The Supreme Court holds a unique place in American government. Sitting justices have lifetime tenure and can influence public policy long after the presidents who nominated them – and the senators who confirmed them – have departed. Partisans have often battled over these nominations because of the court’s ability to reshape or strike down laws favored by one side or another.
The court begins a new term on Oct. 7, taking up cases on guns, abortion and gay rights, among other issues. As the term begins, here are five facts about the Supreme Court, based on surveys and other recent research by Pew Research Center.
1The public’s opinion of the Supreme Court has rebounded after falling to a 30-year low in the summer of 2015. Around six-in-ten Americans (62%) have a favorable view of the high court and 31% have an unfavorable view, according to a Pew Research Center survey conducted in July. The share of Americans with a favorable view of the court is 14 percentage points higher than in July 2015, when only around half (48%) approved. The 2015 survey was conducted in the wake of a term that saw the justices uphold the Affordable Care Act and legalize same-sex marriage; it found that views of the court were strongly linked to views of these high-profile issues.
2Republicans and Democrats are increasingly divided in their views of the court. Republicans and Republican-leaning independents now have a much more favorable view of the Supreme Court than they did before the election of Donald Trump. Three-quarters of Republicans regard the court favorably – up from 51% in August 2016, before Trump’s election and subsequent appointment of Justices Neil Gorsuch and Brett Kavanaugh. Republican approval is more than double the share with a favorable view (33%) in July 2015, after the rulings on the Affordable Care Act and gay marriage.
By comparison, only around half of Democrats and Democratic leaners (49%) view the Supreme Court favorably, down from 70% in August 2016. Among liberal Democrats, specifically, just 40% have a favorable view of the Supreme Court – the lowest percentage among this group in at least 15 years.
3In a March 2018 survey, 55% of Americans said the Supreme Court should base its rulings on what the Constitution “means in current times,” rather than what it “meant as originally written.” The public previously had been divided on this question for more than a decade. The last time the Center asked – in October 2016 – 46% of Americans said the court should base its rulings on a modern interpretation of the Constitution, while an identical share (46%) said rulings should be based on what the Constitution meant when it was originally written.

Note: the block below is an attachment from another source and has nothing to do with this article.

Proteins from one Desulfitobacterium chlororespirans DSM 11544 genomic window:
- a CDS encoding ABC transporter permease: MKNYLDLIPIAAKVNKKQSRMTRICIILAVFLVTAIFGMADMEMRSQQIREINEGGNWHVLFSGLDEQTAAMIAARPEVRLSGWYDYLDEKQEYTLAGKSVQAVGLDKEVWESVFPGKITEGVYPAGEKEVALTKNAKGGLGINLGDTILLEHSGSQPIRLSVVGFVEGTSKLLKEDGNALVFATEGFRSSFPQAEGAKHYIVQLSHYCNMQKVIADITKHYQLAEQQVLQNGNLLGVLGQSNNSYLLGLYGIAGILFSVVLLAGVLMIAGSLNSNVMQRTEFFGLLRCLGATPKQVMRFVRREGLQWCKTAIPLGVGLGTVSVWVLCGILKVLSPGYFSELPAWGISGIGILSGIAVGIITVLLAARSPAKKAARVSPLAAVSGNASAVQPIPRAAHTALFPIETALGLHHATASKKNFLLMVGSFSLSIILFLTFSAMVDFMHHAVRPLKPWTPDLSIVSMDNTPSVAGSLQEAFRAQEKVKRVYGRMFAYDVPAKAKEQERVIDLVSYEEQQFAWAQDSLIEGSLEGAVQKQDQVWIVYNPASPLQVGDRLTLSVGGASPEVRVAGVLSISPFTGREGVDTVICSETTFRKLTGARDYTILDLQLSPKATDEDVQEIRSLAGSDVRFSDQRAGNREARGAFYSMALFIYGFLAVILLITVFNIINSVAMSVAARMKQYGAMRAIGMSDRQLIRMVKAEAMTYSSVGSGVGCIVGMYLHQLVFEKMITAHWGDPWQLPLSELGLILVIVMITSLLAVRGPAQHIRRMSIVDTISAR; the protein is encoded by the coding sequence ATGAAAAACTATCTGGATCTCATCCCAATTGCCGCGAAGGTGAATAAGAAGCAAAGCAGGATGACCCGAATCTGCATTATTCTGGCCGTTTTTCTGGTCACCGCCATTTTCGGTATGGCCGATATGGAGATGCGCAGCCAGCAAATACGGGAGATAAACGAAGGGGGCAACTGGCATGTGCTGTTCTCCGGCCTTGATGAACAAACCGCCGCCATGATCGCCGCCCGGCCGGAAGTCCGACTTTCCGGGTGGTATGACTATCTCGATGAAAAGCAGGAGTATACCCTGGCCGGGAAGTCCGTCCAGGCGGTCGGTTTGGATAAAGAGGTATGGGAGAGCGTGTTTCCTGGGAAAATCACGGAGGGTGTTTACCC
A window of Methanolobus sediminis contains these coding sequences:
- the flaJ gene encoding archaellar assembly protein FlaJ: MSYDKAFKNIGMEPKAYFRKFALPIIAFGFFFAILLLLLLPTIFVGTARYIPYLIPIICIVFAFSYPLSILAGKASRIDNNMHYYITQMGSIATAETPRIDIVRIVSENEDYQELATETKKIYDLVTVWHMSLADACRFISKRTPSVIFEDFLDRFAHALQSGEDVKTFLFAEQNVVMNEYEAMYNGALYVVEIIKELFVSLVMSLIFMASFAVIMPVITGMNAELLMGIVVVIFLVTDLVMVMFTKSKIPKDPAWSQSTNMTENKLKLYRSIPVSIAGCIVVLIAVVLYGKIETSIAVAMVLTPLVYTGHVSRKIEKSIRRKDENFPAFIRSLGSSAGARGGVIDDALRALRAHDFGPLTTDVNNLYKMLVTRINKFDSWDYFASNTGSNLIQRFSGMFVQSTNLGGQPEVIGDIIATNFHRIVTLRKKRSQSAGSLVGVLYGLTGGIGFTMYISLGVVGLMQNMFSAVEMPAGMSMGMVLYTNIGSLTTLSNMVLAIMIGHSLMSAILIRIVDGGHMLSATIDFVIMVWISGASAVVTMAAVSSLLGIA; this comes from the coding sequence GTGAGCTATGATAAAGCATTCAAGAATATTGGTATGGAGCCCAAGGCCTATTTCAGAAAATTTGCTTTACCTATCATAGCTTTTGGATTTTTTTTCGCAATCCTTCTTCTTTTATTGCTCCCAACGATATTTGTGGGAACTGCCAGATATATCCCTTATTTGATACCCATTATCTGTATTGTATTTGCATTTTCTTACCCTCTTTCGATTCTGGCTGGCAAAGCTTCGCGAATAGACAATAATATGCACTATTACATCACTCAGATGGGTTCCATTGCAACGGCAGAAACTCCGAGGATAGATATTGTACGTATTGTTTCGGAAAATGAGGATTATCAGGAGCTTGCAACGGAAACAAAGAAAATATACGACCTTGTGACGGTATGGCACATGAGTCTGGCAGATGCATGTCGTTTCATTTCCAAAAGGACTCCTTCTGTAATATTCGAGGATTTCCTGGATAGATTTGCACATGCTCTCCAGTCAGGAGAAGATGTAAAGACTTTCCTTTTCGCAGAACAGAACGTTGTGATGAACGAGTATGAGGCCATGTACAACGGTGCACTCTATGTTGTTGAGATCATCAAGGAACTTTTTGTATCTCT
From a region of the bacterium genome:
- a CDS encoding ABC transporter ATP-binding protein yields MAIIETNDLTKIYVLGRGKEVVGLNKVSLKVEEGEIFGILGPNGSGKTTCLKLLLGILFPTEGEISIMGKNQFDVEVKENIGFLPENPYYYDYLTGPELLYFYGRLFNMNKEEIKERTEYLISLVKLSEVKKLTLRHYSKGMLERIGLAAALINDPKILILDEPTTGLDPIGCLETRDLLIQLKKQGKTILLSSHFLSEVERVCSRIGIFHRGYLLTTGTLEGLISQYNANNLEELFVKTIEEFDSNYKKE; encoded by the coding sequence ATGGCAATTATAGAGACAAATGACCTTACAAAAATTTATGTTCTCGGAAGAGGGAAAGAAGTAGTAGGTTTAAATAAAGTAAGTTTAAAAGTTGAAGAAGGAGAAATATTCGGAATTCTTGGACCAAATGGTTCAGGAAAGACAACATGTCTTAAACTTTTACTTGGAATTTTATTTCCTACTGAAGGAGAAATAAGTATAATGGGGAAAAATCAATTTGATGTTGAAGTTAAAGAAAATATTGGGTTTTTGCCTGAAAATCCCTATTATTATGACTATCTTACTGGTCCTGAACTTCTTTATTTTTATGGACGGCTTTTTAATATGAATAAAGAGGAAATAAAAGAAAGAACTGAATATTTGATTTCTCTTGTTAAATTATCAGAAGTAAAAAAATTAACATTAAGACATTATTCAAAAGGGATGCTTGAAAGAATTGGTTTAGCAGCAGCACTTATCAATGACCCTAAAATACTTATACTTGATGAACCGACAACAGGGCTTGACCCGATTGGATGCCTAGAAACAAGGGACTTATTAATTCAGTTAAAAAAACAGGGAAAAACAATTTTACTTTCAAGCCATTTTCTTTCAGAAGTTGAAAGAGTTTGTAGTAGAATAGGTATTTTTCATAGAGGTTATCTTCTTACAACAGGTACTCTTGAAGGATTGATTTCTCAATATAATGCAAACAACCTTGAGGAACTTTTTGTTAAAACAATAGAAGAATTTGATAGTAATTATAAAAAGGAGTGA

Democrats and Republicans have starkly different opinions. Nearly eight-in-ten Democrats and Democratic-leaning independents (78%) said in 2018 that the justices should base their rulings on what the Constitution means in current times, while two-thirds of Republicans and Republican leaners (67%) said the high court should decide cases based on the Constitution’s original meaning.
There are also divisions by age. Americans younger than 50 were much more likely in 2018 to favor rulings based on a current interpretation of the Constitution than on what the document meant as originally written (64% vs. 33%). Americans 50 and older were divided, with 47% preferring rulings based on an understanding of the document’s current meaning and 49% preferring rulings based on its original meaning.
4The average tenure of a Supreme Court justice is nearly 17 years, according to a February 2017 Pew Research Center analysis of biographical data for 104 former high court justices. (The analysis excluded the members of the court who were serving at the time.) Not surprisingly, younger appointees tend to stay on the court longer. Those who were younger than 45 when they were sworn in served for an average of 21.6 years. That’s about two years longer than those who were ages 45 to 49 when they took the oath of office; three years longer than those who were 50 to 54; seven years longer than those who were 55 to 59; and nearly a decade longer than those who were ages 60 and older.
5Supreme Court justices tend to come from similar backgrounds. Eight of the nine current Supreme Court justices, for example, previously served as federal appeals court judges. (Only Elena Kagan did not.) When looking at 112 current or former justices, the vast majority had prior experience in private legal practice, according to a Pew Research Center analysis in March 2017. More than half had previously served as judges on either federal or state courts or held elected office.
Justices also frequently have similar educational backgrounds. About half of all current and former justices went to an Ivy League school. In fact, all nine current justices attended one of two Ivy League institutions in particular: Harvard or Yale.
Demographically, nearly all Supreme Court justices have been white, non-Hispanic men. Just four women have ever served on the court (current Justices Kagan, Sonia Sotomayor and Ruth Bader Ginsburg, along with retired Justice Sandra Day O’Connor). And only three nonwhites have served: current Justices Sotomayor and Clarence Thomas (who are Hispanic and black, respectively), along with former Justice Thurgood Marshall (who was black).
Note: This is an update of a post originally published Feb. 17, 2016.